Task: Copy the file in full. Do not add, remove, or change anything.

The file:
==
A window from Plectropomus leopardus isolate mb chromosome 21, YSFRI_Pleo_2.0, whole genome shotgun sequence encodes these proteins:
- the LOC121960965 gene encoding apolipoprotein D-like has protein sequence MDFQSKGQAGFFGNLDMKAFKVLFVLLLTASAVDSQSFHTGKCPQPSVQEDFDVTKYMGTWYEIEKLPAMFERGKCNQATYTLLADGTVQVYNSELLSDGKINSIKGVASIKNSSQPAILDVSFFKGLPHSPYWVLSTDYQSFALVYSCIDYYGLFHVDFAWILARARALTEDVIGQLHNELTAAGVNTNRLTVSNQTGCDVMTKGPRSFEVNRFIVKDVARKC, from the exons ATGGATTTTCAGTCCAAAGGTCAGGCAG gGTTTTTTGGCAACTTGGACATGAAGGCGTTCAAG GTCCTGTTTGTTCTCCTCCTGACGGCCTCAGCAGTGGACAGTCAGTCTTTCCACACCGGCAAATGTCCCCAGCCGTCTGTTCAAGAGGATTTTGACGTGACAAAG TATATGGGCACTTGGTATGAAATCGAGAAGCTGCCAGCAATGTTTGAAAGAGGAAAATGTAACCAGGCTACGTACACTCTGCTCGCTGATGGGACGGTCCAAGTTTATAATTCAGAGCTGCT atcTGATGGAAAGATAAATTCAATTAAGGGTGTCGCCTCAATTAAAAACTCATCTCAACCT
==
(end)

A window from Plectropomus leopardus isolate mb chromosome 21, YSFRI_Pleo_2.0, whole genome shotgun sequence encodes these proteins:
- the LOC121960965 gene encoding apolipoprotein D-like has protein sequence MDFQSKGQAGFFGNLDMKAFKVLFVLLLTASAVDSQSFHTGKCPQPSVQEDFDVTKYMGTWYEIEKLPAMFERGKCNQATYTLLADGTVQVYNSELLSDGKINSIKGVASIKNSSQPAILDVSFFKGLPHSPYWVLSTDYQSFALVYSCIDYYGLFHVDFAWILARARALTEDVIGQLHNELTAAGVNTNRLTVSNQTGCDVMTKGPRSFEVNRFIVKDVARKC, from the exons ATGGATTTTCAGTCCAAAGGTCAGGCAG gGTTTTTTGGCAACTTGGACATGAAGGCGTTCAAG GTCCTGTTTGTTCTCCTCCTGACGGCCTCAGCAGTGGACAGTCAGTCTTTCCACACCGGCAAATGTCCCCAGCCGTCTGTTCAAGAGGATTTTGACGTGACAAAG TATATGGGCACTTGGTATGAAATCGAGAAGCTGCCAGCAATGTTTGAAAGAGGAAAATGTAACCAGGCTACGTACACTCTGCTCGCTGATGGGACGGTCCAAGTTTATAATTCAGAGCTGCT atcTGATGGAAAGATAAATTCAATTAAGGGTGTCGCCTCAATTAAAAACTCATCTCAACCT